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Published in Print: March 1, 2006, as Charging the Gap

Charging the Gap

By bettering the teaching staffs at its inner-city schools, a Tennessee district is lessening the differences in achievement between such schools and their suburban counterparts.

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A superintendent typically does not ask principals, point-blank, to take on the weakest teachers from elsewhere in the district. And if a superintendent were to make the request, the principals likely would protest. But Superintendent Jesse B. Register did make it when the Hamilton County district and its community partners undertook to pull nine inner-city Chattanooga schools off a list of Tennessee’s 20 worst-performing.

“We’re only as strong as our weakest links,” Mr. Register told administrators, reminding them that progress at their schools might have been stymied, too, with a bunch of flagging teachers.

A student exits a 4th grade reading class at Hardy Elementary in Chattanooga, Tenn., one of Hamilton County's lowest-performing schools but now on the upswing.
A student exits a 4th grade reading class at Hardy Elementary in Chattanooga, Tenn., one of Hamilton County's lowest-performing schools but now on the upswing.
—Photo by Kathleen Greeson

In his appeal, he didn’t need to point out one reality: No jobs could be a potential deal-breaker with the local teachers’ union. Would each of the principals take one or two of the leftover teachers, he asked, and help them improve or move on?

The principals agreed to find spots for some 30 teachers who had no place else to go.

The story highlights two pillars of the almost-stunning progress achieved by what were once bottom-of-the-barrel schools. One, the turnaround effort came from the schools and the district—indeed, grew well beyond the 40,500-student Hamilton County school system, which includes Chattanooga, as the project picked up community partners.

And two, the plan took as its primary strategy improving and stabilizing each school’s teaching staff. With widespread acknowledgment that good teaching matters for student achievement more than any other single education resource, the superintendent and his team targeted a “teacher gap” to fix their most troubled schools.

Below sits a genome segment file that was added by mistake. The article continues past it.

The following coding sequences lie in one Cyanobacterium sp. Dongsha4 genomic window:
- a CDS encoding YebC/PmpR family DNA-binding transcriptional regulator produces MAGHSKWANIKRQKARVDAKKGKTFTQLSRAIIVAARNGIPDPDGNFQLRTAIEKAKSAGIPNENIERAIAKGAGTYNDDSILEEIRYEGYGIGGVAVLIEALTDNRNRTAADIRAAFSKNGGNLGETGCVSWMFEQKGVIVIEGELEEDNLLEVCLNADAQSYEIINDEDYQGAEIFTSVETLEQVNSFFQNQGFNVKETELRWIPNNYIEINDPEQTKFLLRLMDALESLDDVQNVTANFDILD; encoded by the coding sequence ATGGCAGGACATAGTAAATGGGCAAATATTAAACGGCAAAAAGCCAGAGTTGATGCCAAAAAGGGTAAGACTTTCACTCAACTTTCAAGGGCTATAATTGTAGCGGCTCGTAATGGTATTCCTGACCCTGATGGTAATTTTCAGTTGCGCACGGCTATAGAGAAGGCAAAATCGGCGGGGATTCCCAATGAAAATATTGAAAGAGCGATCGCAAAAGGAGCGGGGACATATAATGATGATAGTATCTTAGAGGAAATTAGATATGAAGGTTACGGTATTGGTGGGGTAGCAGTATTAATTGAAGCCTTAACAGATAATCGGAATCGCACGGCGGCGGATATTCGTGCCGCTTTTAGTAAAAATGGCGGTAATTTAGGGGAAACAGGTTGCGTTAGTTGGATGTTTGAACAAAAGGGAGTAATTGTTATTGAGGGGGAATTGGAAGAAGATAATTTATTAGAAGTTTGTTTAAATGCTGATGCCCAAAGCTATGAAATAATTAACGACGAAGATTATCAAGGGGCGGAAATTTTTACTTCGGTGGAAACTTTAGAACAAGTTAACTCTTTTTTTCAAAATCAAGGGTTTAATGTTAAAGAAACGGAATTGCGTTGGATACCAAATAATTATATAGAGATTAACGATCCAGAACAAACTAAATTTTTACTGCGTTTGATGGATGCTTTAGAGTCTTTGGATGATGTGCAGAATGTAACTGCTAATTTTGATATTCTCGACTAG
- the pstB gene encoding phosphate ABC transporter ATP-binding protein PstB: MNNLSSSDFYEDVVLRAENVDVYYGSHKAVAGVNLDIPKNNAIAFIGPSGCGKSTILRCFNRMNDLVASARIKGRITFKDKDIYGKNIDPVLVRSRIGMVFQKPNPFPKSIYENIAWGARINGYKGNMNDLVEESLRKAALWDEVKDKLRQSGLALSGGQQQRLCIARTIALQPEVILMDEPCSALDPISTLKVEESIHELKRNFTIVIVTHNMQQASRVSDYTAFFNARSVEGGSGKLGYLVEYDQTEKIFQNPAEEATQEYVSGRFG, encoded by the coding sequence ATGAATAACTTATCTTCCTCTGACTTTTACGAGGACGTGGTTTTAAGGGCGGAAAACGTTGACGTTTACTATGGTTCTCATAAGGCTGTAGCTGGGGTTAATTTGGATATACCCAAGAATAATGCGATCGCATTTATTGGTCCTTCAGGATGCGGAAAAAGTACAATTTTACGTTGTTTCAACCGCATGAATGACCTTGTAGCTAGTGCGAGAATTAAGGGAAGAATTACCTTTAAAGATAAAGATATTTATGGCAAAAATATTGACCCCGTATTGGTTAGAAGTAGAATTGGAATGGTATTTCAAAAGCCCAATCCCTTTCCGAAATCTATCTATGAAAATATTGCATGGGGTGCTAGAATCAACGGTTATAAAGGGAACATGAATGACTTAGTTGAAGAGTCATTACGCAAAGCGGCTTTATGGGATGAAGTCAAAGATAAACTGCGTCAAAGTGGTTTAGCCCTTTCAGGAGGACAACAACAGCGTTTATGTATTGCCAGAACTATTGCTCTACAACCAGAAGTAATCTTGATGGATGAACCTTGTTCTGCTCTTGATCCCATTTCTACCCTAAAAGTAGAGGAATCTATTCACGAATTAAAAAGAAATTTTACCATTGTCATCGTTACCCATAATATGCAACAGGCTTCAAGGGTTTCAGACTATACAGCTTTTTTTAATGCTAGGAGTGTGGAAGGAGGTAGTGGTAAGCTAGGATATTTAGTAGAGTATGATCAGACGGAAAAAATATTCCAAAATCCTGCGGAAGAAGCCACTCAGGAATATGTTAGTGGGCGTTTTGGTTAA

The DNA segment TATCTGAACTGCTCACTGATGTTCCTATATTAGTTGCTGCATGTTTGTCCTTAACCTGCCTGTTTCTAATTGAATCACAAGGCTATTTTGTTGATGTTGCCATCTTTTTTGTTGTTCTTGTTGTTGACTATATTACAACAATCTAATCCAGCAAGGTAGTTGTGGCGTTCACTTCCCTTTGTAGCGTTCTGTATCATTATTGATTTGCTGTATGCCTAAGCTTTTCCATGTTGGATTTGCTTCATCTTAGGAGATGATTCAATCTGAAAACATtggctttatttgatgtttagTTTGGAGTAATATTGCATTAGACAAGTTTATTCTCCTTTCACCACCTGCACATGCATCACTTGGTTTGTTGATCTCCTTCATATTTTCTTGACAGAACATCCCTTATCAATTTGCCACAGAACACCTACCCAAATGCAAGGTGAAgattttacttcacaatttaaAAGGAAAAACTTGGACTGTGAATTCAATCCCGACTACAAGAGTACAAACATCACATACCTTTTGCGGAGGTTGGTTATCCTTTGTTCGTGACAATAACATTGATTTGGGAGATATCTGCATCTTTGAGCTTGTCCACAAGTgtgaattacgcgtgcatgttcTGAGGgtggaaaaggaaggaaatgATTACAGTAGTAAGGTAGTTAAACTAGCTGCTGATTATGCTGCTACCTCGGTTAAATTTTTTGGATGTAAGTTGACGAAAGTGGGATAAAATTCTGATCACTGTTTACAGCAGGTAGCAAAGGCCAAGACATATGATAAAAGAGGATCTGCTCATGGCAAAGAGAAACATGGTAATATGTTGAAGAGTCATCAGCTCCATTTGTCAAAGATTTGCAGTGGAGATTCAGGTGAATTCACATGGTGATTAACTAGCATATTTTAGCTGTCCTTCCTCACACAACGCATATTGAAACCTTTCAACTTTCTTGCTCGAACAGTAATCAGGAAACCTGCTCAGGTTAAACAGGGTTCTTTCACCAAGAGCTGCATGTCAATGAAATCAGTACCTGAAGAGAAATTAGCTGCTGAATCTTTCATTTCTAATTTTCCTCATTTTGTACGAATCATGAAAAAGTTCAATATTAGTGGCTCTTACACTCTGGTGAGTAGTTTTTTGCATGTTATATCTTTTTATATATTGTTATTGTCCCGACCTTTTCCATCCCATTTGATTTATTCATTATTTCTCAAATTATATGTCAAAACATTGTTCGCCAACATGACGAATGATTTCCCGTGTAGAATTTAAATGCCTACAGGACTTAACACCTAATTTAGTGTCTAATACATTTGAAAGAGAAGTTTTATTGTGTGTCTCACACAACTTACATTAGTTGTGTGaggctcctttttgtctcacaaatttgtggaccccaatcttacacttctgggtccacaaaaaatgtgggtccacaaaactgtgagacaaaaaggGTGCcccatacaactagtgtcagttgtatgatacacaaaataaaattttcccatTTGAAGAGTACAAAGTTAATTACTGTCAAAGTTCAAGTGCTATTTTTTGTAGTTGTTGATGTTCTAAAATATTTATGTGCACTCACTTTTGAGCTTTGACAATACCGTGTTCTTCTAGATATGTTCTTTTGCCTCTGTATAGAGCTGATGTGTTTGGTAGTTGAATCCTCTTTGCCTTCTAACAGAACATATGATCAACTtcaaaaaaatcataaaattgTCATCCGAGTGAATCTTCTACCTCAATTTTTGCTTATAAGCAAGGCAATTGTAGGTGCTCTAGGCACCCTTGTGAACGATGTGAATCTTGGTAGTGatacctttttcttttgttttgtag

Five years on, the plan seems to have taken hold. The schools as a group have made greater gains than 90 percent of the other elementary schools in the state for three years. State test results from 2003 showed that just over half the schools’ students were reading at the “proficient” level or above; by last year, that percentage was a point shy of three-quarters. And by just about all accounts, the schools feel like different places now.

Stars in Alignment

From the beginning, the district benefited from the commitment of the Public Education Foundation of Chattanooga and Hamilton County, which supports the school system while operating independently of it. The PEF drew in the Benwood Foundation, a local philanthropy built on a Chattanooga Coca-Cola bottling fortune.

The two groups were stirred to action after a think tank ranked all elementary schools in the state by reading level. Nine of the bottom 20 were in Chattanooga, though Memphis, for example, has four times as many children from poor families. Benwood made a splash in 2001 with its Benwood Initiative, pledging $1 million a year to the schools for five years. The Public Education Foundation chipped in half that amount. Most of the money was earmarked for professional development.